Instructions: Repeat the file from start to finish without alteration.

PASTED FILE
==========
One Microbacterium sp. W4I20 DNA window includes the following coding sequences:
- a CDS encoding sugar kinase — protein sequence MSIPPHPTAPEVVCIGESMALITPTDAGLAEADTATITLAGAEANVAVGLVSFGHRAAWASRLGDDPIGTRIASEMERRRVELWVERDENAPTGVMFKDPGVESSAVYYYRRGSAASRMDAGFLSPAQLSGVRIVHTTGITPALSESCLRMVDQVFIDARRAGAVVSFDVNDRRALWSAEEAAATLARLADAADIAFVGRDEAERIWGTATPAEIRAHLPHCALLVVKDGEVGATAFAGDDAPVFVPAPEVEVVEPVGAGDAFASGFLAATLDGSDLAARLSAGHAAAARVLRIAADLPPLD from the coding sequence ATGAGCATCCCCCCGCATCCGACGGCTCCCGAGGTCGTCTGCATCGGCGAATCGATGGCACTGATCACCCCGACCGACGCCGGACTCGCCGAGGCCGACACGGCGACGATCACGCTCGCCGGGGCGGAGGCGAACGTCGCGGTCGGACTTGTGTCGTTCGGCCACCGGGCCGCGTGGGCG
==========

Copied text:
One Microbacterium sp. W4I20 DNA window includes the following coding sequences:
- a CDS encoding sugar kinase — protein sequence MSIPPHPTAPEVVCIGESMALITPTDAGLAEADTATITLAGAEANVAVGLVSFGHRAAWASRLGDDPIGTRIASEMERRRVELWVERDENAPTGVMFKDPGVESSAVYYYRRGSAASRMDAGFLSPAQLSGVRIVHTTGITPALSESCLRMVDQVFIDARRAGAVVSFDVNDRRALWSAEEAAATLARLADAADIAFVGRDEAERIWGTATPAEIRAHLPHCALLVVKDGEVGATAFAGDDAPVFVPAPEVEVVEPVGAGDAFASGFLAATLDGSDLAARLSAGHAAAARVLRIAADLPPLD from the coding sequence ATGAGCATCCCCCCGCATCCGACGGCTCCCGAGGTCGTCTGCATCGGCGAATCGATGGCACTGATCACCCCGACCGACGCCGGACTCGCCGAGGCCGACACGGCGACGATCACGCTCGCCGGGGCGGAGGCGAACGTCGCGGTCGGACTTGTGTCGTTCGGCCACCGGGCCGCGTGGGCG